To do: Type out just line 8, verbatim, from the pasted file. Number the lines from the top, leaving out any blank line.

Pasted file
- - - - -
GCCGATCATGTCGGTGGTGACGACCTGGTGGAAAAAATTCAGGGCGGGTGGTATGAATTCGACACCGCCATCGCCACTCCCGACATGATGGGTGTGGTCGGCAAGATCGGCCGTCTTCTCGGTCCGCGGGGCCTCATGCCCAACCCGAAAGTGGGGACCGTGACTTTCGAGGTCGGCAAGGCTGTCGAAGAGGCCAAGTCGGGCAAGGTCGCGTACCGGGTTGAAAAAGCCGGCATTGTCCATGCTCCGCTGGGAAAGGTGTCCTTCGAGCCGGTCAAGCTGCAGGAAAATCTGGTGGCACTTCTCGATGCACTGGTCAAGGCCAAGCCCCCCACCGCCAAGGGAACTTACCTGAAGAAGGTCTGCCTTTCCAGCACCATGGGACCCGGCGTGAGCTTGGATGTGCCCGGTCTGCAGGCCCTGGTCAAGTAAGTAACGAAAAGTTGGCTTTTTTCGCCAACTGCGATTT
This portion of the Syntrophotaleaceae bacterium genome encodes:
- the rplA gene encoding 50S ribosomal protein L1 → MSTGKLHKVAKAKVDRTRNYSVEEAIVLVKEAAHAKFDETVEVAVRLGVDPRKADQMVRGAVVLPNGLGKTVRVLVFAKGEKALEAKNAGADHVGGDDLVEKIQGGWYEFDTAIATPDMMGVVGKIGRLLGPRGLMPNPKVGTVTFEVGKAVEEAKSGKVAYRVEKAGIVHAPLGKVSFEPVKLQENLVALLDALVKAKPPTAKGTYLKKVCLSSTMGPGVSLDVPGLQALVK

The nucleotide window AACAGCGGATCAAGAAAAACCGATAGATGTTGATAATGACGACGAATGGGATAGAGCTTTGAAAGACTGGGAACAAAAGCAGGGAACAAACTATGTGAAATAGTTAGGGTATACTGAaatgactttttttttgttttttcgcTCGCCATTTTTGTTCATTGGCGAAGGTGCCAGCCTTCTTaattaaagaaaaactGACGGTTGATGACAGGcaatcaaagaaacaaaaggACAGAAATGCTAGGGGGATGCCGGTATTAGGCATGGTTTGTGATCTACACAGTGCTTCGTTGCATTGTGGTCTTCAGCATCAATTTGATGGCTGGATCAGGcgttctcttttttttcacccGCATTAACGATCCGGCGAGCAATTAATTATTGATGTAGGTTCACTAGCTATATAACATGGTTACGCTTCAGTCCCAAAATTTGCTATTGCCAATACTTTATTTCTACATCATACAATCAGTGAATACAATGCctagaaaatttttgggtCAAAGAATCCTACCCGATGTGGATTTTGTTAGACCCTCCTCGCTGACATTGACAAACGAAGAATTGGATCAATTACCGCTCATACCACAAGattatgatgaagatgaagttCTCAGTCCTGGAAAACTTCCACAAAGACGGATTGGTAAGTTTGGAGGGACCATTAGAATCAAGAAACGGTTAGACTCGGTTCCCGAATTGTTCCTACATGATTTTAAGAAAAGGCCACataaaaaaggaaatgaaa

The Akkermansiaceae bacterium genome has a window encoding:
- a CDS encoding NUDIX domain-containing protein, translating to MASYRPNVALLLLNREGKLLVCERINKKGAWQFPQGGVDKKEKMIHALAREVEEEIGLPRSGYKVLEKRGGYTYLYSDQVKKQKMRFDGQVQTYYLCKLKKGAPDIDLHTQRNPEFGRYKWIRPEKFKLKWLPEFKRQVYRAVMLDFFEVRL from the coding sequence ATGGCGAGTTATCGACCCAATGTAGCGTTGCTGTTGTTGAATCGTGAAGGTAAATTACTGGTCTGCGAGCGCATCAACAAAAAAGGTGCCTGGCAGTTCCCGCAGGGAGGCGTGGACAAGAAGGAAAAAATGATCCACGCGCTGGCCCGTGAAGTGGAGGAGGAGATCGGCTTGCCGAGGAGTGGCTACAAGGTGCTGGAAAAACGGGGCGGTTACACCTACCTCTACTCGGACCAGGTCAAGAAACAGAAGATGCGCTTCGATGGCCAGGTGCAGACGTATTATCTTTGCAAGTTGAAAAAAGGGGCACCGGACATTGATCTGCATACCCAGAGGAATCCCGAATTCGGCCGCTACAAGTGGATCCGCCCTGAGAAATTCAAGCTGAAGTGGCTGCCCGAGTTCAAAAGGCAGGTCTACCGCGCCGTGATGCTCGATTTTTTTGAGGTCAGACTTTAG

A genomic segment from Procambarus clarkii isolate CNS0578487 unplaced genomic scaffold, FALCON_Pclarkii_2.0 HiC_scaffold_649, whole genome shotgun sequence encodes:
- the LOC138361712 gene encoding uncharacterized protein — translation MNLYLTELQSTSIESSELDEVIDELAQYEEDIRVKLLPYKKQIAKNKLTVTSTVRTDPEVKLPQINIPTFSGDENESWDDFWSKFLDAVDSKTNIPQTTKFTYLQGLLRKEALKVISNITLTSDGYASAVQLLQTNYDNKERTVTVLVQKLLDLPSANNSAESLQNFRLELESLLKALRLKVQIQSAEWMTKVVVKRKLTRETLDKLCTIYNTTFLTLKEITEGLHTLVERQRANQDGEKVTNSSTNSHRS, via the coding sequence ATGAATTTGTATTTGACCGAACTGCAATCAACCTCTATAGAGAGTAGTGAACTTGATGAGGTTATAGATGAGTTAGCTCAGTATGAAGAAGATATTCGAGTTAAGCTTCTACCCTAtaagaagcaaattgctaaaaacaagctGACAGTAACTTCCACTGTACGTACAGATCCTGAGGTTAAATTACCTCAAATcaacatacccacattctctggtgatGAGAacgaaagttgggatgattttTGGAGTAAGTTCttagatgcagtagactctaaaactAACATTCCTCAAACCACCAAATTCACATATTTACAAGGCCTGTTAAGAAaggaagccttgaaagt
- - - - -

- the LOC138361712 gene encoding uncharacterized protein — translation MNLYLTELQSTSIESSELDEVIDELAQYEEDIRVKLLPYKKQIAKNKLTVTSTVRTDPEVKLPQINIPTFSGDENESWDDFWSKFLDAVDSKTNIPQTTKFTYLQGLLRKEALKVISNITLTSDGYASAVQLLQTNYDNKERTVTVLVQKLLDLPSANNSAESLQNFRLELESLLKALRLKVQIQSAEWMTKVVVKRKLTRETLDKLCTIYNTTFLTLKEITEGLHTLVERQRANQDGEKVTNSSTNSHRS, via the coding sequence ATGAATTTGTATTTGACCGAACTGCAATCAACCTCTATAGAGAGTAGTGAACTTGATGAGGTTATAGATGAGTTAGCTCAGTATGAAGAAGATATTCGAGTTAAGCTTCTACCCTAtaagaagcaaattgctaaaaacaagctGACAGTAACTTCCACTGTACGTACAGATCCTGAGGTTAAATTACCTCAAATcaacatacccacattctctggtgatGAGAacgaaagttgggatgattttTGGAGTAAGTTCttagatgcagtagactctaaaactAACATTCCTCAAACCACCAAATTCACATATTTACAAGGCCTGTTAAGAAaggaagccttgaaagt